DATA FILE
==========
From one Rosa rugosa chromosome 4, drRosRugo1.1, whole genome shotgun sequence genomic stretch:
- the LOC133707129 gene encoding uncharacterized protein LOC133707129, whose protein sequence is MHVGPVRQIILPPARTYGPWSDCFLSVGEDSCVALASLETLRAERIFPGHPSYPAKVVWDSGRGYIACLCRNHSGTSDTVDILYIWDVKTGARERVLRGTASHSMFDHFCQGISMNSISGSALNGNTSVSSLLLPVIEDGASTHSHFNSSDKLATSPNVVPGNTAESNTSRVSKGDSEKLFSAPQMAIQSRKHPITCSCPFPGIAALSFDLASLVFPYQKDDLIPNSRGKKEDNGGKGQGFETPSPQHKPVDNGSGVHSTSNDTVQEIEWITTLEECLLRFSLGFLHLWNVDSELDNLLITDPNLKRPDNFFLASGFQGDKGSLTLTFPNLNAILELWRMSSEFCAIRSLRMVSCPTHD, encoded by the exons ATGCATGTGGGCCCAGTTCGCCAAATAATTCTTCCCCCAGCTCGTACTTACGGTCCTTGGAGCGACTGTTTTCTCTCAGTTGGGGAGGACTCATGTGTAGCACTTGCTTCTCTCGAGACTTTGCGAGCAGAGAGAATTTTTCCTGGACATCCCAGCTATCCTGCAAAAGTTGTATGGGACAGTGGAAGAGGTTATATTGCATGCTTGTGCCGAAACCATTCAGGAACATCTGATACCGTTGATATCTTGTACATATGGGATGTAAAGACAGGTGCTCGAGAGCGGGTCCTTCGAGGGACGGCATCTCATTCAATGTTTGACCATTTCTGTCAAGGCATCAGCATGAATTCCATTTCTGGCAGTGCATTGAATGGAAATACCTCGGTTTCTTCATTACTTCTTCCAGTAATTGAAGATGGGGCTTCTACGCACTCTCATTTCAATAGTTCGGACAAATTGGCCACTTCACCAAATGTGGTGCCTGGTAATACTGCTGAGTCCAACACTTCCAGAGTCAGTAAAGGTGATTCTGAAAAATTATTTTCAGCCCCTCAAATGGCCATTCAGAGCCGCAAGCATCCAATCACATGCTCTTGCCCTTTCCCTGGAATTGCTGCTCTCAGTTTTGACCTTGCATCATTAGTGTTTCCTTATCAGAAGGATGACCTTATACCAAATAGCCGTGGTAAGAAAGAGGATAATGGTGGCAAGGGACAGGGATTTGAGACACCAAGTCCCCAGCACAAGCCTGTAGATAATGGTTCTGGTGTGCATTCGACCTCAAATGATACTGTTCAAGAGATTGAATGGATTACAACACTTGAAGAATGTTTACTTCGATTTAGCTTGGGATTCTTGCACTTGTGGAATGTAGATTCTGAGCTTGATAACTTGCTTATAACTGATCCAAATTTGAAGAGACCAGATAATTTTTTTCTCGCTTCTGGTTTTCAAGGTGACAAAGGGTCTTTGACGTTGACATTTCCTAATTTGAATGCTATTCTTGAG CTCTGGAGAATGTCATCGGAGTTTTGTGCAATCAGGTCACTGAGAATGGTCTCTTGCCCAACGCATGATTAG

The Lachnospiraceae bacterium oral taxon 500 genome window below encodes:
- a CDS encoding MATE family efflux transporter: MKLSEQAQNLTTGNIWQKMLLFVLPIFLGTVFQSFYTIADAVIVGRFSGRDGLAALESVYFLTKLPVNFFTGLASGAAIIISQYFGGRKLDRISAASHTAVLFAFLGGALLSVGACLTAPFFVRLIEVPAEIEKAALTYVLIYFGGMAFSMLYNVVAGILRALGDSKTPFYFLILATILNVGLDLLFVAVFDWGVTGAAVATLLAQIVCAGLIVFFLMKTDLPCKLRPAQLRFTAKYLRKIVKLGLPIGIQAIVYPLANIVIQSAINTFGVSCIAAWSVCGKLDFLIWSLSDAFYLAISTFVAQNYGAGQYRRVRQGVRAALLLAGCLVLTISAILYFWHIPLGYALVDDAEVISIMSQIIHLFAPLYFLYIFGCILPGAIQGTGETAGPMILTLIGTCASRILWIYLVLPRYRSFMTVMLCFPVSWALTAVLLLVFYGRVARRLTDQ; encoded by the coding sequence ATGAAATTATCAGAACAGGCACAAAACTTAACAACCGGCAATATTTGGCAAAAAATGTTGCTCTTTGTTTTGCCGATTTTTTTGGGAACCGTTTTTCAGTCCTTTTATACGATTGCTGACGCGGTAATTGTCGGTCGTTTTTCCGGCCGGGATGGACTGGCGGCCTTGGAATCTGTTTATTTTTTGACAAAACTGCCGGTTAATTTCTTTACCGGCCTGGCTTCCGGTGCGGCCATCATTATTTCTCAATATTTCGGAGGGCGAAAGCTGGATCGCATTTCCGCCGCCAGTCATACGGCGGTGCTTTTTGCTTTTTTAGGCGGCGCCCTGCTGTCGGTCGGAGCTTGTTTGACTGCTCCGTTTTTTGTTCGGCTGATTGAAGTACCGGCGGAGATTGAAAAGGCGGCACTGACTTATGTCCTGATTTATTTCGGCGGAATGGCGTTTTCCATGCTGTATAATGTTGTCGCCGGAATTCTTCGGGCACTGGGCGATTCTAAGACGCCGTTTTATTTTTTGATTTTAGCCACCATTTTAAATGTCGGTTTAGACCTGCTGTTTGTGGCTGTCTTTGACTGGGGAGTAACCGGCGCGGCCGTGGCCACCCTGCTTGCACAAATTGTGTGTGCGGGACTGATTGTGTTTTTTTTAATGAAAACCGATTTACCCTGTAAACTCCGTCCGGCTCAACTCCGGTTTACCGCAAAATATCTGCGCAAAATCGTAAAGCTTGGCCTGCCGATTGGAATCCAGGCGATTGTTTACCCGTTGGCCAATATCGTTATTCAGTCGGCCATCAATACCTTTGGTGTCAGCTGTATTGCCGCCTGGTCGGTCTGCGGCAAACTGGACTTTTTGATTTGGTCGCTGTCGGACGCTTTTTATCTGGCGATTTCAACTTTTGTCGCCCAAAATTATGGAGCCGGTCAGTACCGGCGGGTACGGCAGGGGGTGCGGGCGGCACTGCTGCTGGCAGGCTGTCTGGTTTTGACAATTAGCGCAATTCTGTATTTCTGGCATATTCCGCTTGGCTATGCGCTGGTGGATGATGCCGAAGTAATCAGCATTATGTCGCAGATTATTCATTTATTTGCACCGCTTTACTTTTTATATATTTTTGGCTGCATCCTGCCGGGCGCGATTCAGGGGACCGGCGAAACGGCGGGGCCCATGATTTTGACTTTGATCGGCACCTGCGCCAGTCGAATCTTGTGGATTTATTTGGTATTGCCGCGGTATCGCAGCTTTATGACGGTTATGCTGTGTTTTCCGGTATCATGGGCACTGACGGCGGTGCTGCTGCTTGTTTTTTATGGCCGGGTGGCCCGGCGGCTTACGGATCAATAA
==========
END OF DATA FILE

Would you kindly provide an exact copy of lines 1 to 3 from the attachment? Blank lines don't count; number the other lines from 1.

From one Rosa rugosa chromosome 4, drRosRugo1.1, whole genome shotgun sequence genomic stretch:
- the LOC133707129 gene encoding uncharacterized protein LOC133707129, whose protein sequence is MHVGPVRQIILPPARTYGPWSDCFLSVGEDSCVALASLETLRAERIFPGHPSYPAKVVWDSGRGYIACLCRNHSGTSDTVDILYIWDVKTGARERVLRGTASHSMFDHFCQGISMNSISGSALNGNTSVSSLLLPVIEDGASTHSHFNSSDKLATSPNVVPGNTAESNTSRVSKGDSEKLFSAPQMAIQSRKHPITCSCPFPGIAALSFDLASLVFPYQKDDLIPNSRGKKEDNGGKGQGFETPSPQHKPVDNGSGVHSTSNDTVQEIEWITTLEECLLRFSLGFLHLWNVDSELDNLLITDPNLKRPDNFFLASGFQGDKGSLTLTFPNLNAILELWRMSSEFCAIRSLRMVSCPTHD, encoded by the exons ATGCATGTGGGCCCAGTTCGCCAAATAATTCTTCCCCCAGCTCGTACTTACGGTCCTTGGAGCGACTGTTTTCTCTCAGTTGGGGAGGACTCATGTGTAGCACTTGCTTCTCTCGAGACTTTGCGAGCAGAGAGAATTTTTCCTGGACATCCCAGCTATCCTGCAAAAGTTGTATGGGACAGTGGAAGAGGTTATATTGCATGCTTGTGCCGAAACCATTCAGGAACATCTGATACCGTTGATATCTTGTACATATGGGATGTAAAGACAGGTGCTCGAGAGCGGGTCCTTCGAGGGACGGCATCTCATTCAATGTTTGACCATTTCTGTCAAGGCATCAGCATGAATTCCATTTCTGGCAGTGCATTGAATGGAAATACCTCGGTTTCTTCATTACTTCTTCCAGTAATTGAAGATGGGGCTTCTACGCACTCTCATTTCAATAGTTCGGACAAATTGGCCACTTCACCAAATGTGGTGCCTGGTAATACTGCTGAGTCCAACACTTCCAGAGTCAGTAAAGGTGATTCTGAAAAATTATTTTCAGCCCCTCAAATGGCCATTCAGAGCCGCAAGCATCCAATCACATGCTCTTGCCCTTTCCCTGGAATTGCTGCTCTCAGTTTTGACCTTGCATCATTAGTGTTTCCTTATCAGAAGGATGACCTTATACCAAATAGCCGTGGTAAGAAAGAGGATAATGGTGGCAAGGGACAGGGATTTGAGACACCAAGTCCCCAGCACAAGCCTGTAGATAATGGTTCTGGTGTGCATTCGACCTCAAATGATACTGTTCAAGAGATTGAATGGATTACAACACTTGAAGAATGTTTACTTCGATTTAGCTTGGGATTCTTGCACTTGTGGAATGTAGATTCTGAGCTTGATAACTTGCTTATAACTGATCCAAATTTGAAGAGACCAGATAATTTTTTTCTCGCTTCTGGTTTTCAAGGTGACAAAGGGTCTTTGACGTTGACATTTCCTAATTTGAATGCTATTCTTGAG CTCTGGAGAATGTCATCGGAGTTTTGTGCAATCAGGTCACTGAGAATGGTCTCTTGCCCAACGCATGATTAG

The Lachnospiraceae bacterium oral taxon 500 genome window below encodes: